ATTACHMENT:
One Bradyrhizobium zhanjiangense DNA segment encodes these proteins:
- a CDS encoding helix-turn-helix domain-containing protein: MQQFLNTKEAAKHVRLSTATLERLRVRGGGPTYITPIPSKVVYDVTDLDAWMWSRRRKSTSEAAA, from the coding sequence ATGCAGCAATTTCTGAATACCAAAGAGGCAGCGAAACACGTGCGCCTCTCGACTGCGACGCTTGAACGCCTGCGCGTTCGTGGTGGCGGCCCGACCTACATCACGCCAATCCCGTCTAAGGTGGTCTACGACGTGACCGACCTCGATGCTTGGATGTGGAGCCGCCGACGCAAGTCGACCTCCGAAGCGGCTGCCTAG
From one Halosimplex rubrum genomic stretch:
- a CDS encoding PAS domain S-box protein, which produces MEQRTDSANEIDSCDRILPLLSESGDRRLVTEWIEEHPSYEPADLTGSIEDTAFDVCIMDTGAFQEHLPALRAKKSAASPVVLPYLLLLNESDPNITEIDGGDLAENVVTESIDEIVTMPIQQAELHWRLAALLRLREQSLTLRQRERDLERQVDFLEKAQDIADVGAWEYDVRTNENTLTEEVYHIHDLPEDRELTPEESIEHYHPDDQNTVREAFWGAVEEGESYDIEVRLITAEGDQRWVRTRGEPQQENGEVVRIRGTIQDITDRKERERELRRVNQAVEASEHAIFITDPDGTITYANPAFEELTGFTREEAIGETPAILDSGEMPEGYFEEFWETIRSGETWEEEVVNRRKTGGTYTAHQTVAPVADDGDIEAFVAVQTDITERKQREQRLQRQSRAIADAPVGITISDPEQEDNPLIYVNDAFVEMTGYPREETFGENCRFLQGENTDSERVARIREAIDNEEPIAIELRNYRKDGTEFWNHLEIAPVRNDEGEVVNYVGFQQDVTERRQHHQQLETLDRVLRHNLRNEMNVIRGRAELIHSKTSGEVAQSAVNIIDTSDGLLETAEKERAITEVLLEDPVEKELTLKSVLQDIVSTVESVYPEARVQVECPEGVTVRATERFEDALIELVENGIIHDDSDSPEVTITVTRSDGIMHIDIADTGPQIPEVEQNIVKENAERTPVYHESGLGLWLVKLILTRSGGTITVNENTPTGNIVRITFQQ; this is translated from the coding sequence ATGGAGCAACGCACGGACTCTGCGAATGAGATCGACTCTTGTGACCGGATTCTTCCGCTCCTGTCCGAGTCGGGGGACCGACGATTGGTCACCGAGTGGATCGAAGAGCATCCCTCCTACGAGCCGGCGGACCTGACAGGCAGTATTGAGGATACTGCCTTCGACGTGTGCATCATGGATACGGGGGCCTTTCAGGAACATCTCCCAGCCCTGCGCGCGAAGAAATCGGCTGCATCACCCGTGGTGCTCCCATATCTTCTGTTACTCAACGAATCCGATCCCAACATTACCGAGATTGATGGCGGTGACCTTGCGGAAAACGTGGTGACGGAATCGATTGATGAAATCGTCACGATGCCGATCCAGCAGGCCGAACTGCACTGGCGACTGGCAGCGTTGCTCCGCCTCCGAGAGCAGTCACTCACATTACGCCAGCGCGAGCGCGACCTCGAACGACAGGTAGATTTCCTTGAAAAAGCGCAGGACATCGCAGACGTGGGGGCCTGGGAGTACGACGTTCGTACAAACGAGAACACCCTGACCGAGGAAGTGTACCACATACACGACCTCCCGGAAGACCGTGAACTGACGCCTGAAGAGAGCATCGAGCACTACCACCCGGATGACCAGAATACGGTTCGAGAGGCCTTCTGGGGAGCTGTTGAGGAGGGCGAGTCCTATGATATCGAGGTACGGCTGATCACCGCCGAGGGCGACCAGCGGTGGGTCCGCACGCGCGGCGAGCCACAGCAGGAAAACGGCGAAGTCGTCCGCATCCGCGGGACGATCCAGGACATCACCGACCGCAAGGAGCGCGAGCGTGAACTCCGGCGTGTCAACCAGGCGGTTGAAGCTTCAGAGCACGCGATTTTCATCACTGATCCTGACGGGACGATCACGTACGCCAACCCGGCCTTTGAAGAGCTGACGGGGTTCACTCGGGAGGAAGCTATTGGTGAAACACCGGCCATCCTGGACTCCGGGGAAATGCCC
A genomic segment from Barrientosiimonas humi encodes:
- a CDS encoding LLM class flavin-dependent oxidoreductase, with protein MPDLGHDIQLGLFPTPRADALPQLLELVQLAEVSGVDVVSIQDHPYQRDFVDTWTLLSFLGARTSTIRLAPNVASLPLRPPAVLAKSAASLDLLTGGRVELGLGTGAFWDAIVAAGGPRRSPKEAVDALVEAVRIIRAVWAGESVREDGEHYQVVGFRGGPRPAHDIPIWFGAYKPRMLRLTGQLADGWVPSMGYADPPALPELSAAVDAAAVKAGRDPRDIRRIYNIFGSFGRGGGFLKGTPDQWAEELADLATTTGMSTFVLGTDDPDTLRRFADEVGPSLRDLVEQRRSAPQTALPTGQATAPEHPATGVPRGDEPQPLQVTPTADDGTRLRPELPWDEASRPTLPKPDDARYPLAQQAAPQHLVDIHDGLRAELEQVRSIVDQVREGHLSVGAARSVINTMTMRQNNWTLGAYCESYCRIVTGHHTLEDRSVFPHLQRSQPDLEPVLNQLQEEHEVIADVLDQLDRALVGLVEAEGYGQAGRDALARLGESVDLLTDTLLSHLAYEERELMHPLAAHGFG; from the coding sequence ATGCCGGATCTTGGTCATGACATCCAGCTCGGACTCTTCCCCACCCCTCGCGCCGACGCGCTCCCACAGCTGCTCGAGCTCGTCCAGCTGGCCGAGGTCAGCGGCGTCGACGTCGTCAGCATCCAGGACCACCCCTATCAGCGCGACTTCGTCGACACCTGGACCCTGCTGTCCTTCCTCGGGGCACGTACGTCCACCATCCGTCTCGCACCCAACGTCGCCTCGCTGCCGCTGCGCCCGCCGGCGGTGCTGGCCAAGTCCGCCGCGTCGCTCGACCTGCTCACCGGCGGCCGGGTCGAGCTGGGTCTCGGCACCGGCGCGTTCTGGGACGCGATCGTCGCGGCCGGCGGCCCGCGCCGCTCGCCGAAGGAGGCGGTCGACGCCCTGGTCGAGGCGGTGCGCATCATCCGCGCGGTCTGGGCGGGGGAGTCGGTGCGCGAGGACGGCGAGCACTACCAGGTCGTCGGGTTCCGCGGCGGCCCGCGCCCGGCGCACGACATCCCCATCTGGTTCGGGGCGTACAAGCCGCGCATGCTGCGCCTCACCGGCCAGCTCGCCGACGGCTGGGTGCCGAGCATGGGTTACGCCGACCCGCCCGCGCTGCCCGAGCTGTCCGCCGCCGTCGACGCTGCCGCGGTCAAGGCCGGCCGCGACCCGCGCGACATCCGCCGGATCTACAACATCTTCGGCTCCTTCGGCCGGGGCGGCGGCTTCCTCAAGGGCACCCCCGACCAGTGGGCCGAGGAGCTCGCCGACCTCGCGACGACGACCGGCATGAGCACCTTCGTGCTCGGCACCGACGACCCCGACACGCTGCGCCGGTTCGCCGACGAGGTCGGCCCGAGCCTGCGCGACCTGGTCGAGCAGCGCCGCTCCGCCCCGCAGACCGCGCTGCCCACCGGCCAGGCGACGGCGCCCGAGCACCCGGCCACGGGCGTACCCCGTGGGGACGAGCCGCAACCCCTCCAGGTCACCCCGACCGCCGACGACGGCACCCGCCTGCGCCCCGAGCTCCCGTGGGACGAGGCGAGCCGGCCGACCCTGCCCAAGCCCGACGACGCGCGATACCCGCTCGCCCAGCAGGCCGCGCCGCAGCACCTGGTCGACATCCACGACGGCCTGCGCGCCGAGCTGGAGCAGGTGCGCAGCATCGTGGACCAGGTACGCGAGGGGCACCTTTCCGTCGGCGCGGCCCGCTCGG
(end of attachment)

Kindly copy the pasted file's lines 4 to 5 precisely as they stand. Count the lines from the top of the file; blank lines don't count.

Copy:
- a CDS encoding PAS domain S-box protein, which produces MEQRTDSANEIDSCDRILPLLSESGDRRLVTEWIEEHPSYEPADLTGSIEDTAFDVCIMDTGAFQEHLPALRAKKSAASPVVLPYLLLLNESDPNITEIDGGDLAENVVTESIDEIVTMPIQQAELHWRLAALLRLREQSLTLRQRERDLERQVDFLEKAQDIADVGAWEYDVRTNENTLTEEVYHIHDLPEDRELTPEESIEHYHPDDQNTVREAFWGAVEEGESYDIEVRLITAEGDQRWVRTRGEPQQENGEVVRIRGTIQDITDRKERERELRRVNQAVEASEHAIFITDPDGTITYANPAFEELTGFTREEAIGETPAILDSGEMPEGYFEEFWETIRSGETWEEEVVNRRKTGGTYTAHQTVAPVADDGDIEAFVAVQTDITERKQREQRLQRQSRAIADAPVGITISDPEQEDNPLIYVNDAFVEMTGYPREETFGENCRFLQGENTDSERVARIREAIDNEEPIAIELRNYRKDGTEFWNHLEIAPVRNDEGEVVNYVGFQQDVTERRQHHQQLETLDRVLRHNLRNEMNVIRGRAELIHSKTSGEVAQSAVNIIDTSDGLLETAEKERAITEVLLEDPVEKELTLKSVLQDIVSTVESVYPEARVQVECPEGVTVRATERFEDALIELVENGIIHDDSDSPEVTITVTRSDGIMHIDIADTGPQIPEVEQNIVKENAERTPVYHESGLGLWLVKLILTRSGGTITVNENTPTGNIVRITFQQ; this is translated from the coding sequence ATGGAGCAACGCACGGACTCTGCGAATGAGATCGACTCTTGTGACCGGATTCTTCCGCTCCTGTCCGAGTCGGGGGACCGACGATTGGTCACCGAGTGGATCGAAGAGCATCCCTCCTACGAGCCGGCGGACCTGACAGGCAGTATTGAGGATACTGCCTTCGACGTGTGCATCATGGATACGGGGGCCTTTCAGGAACATCTCCCAGCCCTGCGCGCGAAGAAATCGGCTGCATCACCCGTGGTGCTCCCATATCTTCTGTTACTCAACGAATCCGATCCCAACATTACCGAGATTGATGGCGGTGACCTTGCGGAAAACGTGGTGACGGAATCGATTGATGAAATCGTCACGATGCCGATCCAGCAGGCCGAACTGCACTGGCGACTGGCAGCGTTGCTCCGCCTCCGAGAGCAGTCACTCACATTACGCCAGCGCGAGCGCGACCTCGAACGACAGGTAGATTTCCTTGAAAAAGCGCAGGACATCGCAGACGTGGGGGCCTGGGAGTACGACGTTCGTACAAACGAGAACACCCTGACCGAGGAAGTGTACCACATACACGACCTCCCGGAAGACCGTGAACTGACGCCTGAAGAGAGCATCGAGCACTACCACCCGGATGACCAGAATACGGTTCGAGAGGCCTTCTGGGGAGCTGTTGAGGAGGGCGAGTCCTATGATATCGAGGTACGGCTGATCACCGCCGAGGGCGACCAGCGGTGGGTCCGCACGCGCGGCGAGCCACAGCAGGAAAACGGCGAAGTCGTCCGCATCCGCGGGACGATCCAGGACATCACCGACCGCAAGGAGCGCGAGCGTGAACTCCGGCGTGTCAACCAGGCGGTTGAAGCTTCAGAGCACGCGATTTTCATCACTGATCCTGACGGGACGATCACGTACGCCAACCCGGCCTTTGAAGAGCTGACGGGGTTCACTCGGGAGGAAGCTATTGGTGAAACACCGGCCATCCTGGACTCCGGGGAAATGCCC
A genomic segment from Barrientosiimonas humi encodes: